June 2020
Volume 61, Issue 7
ARVO Annual Meeting Abstract  |   June 2020
Algorithm based subjective refraction compared to conventional subjective refraction
Author Affiliations & Notes
  • Yohann Benard
    R&D, Rodenstock, Muenchen, Germany
  • Julia Hoffmann
    Munich Center for Applied Vision Science, Munich University of Applied Sciences, Munich, Germany
  • Anne Seidemann
    R&D, Rodenstock, Muenchen, Germany
  • Werner Eisenbarth
    Munich Center for Applied Vision Science, Munich University of Applied Sciences, Munich, Germany
  • Footnotes
    Commercial Relationships   Yohann Benard, Rodenstock GmbH (E); Julia Hoffmann, None; Anne Seidemann, Rodenstock GmbH (E); Werner Eisenbarth, Rodenstock GmbH (F)
  • Footnotes
    Support  None
Investigative Ophthalmology & Visual Science June 2020, Vol.61, 534. doi:
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      Yohann Benard, Julia Hoffmann, Anne Seidemann, Werner Eisenbarth; Algorithm based subjective refraction compared to conventional subjective refraction. Invest. Ophthalmol. Vis. Sci. 2020;61(7):534.

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      © ARVO (1962-2015); The Authors (2016-present)

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Purpose : The aim of the study was to investigate a novel device (Eye Refract, Visionix) for determining refraction using an algorithm-based (AB) approach, coupled with a binocular aberrometer. The results were compared to a conventional subjective refraction (SR) and a commercially available aberrometer (DNEye Scanner 2, Rodenstock GmbH).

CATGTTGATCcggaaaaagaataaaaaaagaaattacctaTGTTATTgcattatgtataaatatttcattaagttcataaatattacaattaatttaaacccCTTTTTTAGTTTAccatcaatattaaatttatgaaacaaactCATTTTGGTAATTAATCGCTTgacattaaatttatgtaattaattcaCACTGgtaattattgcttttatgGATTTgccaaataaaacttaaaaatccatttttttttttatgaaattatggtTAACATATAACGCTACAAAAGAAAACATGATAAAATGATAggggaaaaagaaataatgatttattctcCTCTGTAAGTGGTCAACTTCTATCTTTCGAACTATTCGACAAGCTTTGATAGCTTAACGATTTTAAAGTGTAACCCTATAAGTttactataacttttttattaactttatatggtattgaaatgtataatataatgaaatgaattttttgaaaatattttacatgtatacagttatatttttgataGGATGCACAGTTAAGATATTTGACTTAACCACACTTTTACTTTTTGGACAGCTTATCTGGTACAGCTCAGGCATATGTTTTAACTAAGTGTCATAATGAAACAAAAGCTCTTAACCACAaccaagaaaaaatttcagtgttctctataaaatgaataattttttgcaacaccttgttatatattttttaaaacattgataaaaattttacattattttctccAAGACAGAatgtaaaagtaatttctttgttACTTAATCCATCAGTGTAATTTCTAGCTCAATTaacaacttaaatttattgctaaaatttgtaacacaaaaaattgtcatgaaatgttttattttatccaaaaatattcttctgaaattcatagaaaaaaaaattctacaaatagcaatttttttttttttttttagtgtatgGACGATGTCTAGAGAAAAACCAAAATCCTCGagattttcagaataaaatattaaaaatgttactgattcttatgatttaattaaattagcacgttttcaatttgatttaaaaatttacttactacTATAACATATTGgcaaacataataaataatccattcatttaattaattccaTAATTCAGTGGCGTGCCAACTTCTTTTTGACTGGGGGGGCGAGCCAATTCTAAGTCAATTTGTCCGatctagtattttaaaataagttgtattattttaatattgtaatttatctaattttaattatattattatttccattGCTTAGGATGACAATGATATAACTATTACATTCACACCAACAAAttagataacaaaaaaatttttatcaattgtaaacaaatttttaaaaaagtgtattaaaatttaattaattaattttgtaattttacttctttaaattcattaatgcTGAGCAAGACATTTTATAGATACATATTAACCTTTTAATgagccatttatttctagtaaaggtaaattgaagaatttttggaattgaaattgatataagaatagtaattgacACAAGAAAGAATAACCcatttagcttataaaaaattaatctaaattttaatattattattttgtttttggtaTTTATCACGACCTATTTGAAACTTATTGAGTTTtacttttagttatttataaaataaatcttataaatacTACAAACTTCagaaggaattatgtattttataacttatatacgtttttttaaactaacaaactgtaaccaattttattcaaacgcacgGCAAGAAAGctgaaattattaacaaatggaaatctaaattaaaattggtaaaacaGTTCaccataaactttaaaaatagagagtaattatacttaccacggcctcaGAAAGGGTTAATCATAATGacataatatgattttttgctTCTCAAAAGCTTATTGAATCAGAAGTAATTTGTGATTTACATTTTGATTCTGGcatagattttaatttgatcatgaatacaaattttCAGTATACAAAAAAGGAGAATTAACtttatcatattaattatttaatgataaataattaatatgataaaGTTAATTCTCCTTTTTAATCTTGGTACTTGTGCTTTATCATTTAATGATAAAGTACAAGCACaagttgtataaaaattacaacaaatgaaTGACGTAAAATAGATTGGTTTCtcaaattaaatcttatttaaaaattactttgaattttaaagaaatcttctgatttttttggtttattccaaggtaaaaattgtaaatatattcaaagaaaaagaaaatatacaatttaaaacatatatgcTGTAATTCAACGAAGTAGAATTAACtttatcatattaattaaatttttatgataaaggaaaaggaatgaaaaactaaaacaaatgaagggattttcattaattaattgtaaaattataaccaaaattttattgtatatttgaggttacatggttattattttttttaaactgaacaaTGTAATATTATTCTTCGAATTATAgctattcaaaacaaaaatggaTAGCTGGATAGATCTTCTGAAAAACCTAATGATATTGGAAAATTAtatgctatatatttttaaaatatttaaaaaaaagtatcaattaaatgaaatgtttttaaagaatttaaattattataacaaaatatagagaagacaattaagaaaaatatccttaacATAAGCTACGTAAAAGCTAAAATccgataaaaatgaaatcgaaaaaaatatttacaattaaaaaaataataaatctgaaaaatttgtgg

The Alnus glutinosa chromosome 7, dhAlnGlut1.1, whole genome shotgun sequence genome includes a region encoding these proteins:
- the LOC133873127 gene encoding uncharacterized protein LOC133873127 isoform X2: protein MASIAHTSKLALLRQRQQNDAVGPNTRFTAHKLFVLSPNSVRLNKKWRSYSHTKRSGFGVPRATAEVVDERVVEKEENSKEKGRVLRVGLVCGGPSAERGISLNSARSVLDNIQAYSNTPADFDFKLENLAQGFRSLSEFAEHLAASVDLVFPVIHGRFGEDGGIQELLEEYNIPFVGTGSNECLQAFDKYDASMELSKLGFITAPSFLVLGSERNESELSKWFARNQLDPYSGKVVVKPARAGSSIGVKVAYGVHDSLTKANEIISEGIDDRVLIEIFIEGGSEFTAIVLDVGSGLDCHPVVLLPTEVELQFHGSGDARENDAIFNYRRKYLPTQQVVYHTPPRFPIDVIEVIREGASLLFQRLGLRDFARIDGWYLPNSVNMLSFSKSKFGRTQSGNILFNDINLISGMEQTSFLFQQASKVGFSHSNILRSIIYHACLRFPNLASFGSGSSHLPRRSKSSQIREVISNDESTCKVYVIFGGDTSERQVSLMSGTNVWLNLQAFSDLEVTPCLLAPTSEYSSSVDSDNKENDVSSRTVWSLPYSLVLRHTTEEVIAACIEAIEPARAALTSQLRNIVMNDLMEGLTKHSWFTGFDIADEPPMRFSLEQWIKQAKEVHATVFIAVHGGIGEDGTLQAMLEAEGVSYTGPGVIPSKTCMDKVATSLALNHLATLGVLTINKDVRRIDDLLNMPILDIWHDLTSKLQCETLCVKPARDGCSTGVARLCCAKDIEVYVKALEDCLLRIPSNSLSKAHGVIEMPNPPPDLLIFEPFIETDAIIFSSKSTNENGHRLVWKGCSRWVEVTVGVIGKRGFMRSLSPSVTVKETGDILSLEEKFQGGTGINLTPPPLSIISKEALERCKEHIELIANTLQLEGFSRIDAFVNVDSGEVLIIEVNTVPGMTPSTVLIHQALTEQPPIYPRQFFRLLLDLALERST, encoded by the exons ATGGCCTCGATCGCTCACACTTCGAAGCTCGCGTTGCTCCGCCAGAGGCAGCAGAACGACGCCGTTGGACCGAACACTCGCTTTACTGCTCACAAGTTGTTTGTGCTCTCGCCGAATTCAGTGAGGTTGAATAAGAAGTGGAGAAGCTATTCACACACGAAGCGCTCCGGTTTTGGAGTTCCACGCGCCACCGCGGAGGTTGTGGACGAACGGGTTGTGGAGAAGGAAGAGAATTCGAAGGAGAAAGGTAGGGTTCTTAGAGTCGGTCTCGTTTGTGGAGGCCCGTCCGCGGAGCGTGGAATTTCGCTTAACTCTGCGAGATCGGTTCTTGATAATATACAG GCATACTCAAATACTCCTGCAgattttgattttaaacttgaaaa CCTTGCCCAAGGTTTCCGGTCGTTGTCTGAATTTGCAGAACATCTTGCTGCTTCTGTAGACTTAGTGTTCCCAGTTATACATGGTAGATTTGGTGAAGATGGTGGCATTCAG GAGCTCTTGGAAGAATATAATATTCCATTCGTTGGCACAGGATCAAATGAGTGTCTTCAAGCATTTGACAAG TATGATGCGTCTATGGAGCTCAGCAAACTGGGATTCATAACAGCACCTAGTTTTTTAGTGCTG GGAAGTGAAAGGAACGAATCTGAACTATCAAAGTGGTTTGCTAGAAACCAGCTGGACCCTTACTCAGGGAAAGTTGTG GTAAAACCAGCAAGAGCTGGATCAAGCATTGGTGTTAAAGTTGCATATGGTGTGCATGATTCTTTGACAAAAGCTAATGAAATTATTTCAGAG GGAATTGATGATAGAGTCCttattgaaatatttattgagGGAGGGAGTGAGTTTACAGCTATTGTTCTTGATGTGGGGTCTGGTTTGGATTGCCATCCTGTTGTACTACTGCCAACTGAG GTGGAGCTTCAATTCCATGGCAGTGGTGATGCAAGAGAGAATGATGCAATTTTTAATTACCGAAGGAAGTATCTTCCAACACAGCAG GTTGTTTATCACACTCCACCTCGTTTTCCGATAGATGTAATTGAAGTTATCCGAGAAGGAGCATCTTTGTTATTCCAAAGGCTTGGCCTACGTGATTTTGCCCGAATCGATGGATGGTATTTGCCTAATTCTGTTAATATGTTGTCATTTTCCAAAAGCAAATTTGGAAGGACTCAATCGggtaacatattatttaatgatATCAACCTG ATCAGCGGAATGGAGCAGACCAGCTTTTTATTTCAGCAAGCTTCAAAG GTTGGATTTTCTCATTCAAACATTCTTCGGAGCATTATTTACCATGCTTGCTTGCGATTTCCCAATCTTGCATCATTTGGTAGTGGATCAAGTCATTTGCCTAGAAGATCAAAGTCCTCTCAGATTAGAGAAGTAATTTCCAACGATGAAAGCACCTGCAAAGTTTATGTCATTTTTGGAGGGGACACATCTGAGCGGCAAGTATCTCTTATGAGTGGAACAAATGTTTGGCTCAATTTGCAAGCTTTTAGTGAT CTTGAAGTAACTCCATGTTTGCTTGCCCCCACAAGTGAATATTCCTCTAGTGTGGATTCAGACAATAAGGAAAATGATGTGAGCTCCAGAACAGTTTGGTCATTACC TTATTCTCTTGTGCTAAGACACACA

Methods : We performed a prospective, single-blind cross-sectional study with 140 subjects (76 female, 64 male, 280 eyes, mean age 33.63 ± 12.06 years, 17 – 64 years). We measured subjective refractions (AB and SR), objective refractions with both devices, binocular BCVA, examination time and satisfaction of the subjects with the different refraction status.

Results : Mean differences between the two subjective methods (AB and SR) were M = - 0.04 D, J0 = 0.005 D and J45 = -0.004 D. None of these differences were statistically significant (p = 0.08, 0.41, 0.42 respectively). The objective refraction showed a difference mainly in spherical equivalent (ΔM = 0.20D, p < 0.01, ΔJ0 = -0.02D , p = 0.08, ΔJ45 = -0.02D , p = 0.02). The BCVA with the subjective refractions showed a difference of 0.01 logMAR (p = 0.011). The two methods differed significantly with respect to the examination time (Δ time = - 3.15 min, p < 0.001, 2.19 ± 0.90 min. (AB), 5.34 ± 1.71 min. (SR)). The satisfaction of the subjects with the refraction result differed by 1.02 points, p < 0.001 (AB: 5.69 ± 2.32 points, SR: 6.71 ± 2.18 points out of 10).

Conclusions : Our data show no difference between the AB refraction values and SR. Visual acuity and satisfaction can be slightly increased with the SR method, but requires at least double the examination time.
In summary, the algorithm-based subjective refraction promises comparable accuracy of the refraction results, but with significantly reduced examination time. In addition, the simple operation and questioning technique of the application requires only basic specialized knowledge from the examiner. Thus, the algorithm-based method can be considered serious competition to conventional subjective refraction.

This is a 2020 ARVO Annual Meeting abstract.


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